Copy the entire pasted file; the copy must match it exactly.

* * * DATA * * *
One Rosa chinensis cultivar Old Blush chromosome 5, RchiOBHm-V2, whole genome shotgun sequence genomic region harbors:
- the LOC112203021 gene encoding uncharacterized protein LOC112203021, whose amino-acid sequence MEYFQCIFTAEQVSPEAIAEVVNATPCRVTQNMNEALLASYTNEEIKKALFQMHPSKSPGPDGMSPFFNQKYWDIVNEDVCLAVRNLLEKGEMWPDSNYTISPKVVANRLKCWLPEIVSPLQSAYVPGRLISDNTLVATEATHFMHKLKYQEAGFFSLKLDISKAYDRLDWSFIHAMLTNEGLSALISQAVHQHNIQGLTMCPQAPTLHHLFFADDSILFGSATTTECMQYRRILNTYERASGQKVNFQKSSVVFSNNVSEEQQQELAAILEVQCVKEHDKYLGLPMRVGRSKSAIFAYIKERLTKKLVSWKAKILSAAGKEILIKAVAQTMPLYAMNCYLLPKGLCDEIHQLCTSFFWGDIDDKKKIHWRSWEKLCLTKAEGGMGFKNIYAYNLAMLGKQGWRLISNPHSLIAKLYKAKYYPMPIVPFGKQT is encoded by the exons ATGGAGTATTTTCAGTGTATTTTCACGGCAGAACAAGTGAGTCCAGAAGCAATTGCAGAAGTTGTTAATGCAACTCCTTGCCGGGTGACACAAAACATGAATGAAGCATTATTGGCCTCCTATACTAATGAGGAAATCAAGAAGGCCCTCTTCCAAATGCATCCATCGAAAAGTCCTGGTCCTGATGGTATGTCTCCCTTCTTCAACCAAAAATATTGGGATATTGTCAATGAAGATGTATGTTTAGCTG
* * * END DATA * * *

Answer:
One Rosa chinensis cultivar Old Blush chromosome 5, RchiOBHm-V2, whole genome shotgun sequence genomic region harbors:
- the LOC112203021 gene encoding uncharacterized protein LOC112203021, whose amino-acid sequence MEYFQCIFTAEQVSPEAIAEVVNATPCRVTQNMNEALLASYTNEEIKKALFQMHPSKSPGPDGMSPFFNQKYWDIVNEDVCLAVRNLLEKGEMWPDSNYTISPKVVANRLKCWLPEIVSPLQSAYVPGRLISDNTLVATEATHFMHKLKYQEAGFFSLKLDISKAYDRLDWSFIHAMLTNEGLSALISQAVHQHNIQGLTMCPQAPTLHHLFFADDSILFGSATTTECMQYRRILNTYERASGQKVNFQKSSVVFSNNVSEEQQQELAAILEVQCVKEHDKYLGLPMRVGRSKSAIFAYIKERLTKKLVSWKAKILSAAGKEILIKAVAQTMPLYAMNCYLLPKGLCDEIHQLCTSFFWGDIDDKKKIHWRSWEKLCLTKAEGGMGFKNIYAYNLAMLGKQGWRLISNPHSLIAKLYKAKYYPMPIVPFGKQT is encoded by the exons ATGGAGTATTTTCAGTGTATTTTCACGGCAGAACAAGTGAGTCCAGAAGCAATTGCAGAAGTTGTTAATGCAACTCCTTGCCGGGTGACACAAAACATGAATGAAGCATTATTGGCCTCCTATACTAATGAGGAAATCAAGAAGGCCCTCTTCCAAATGCATCCATCGAAAAGTCCTGGTCCTGATGGTATGTCTCCCTTCTTCAACCAAAAATATTGGGATATTGTCAATGAAGATGTATGTTTAGCTG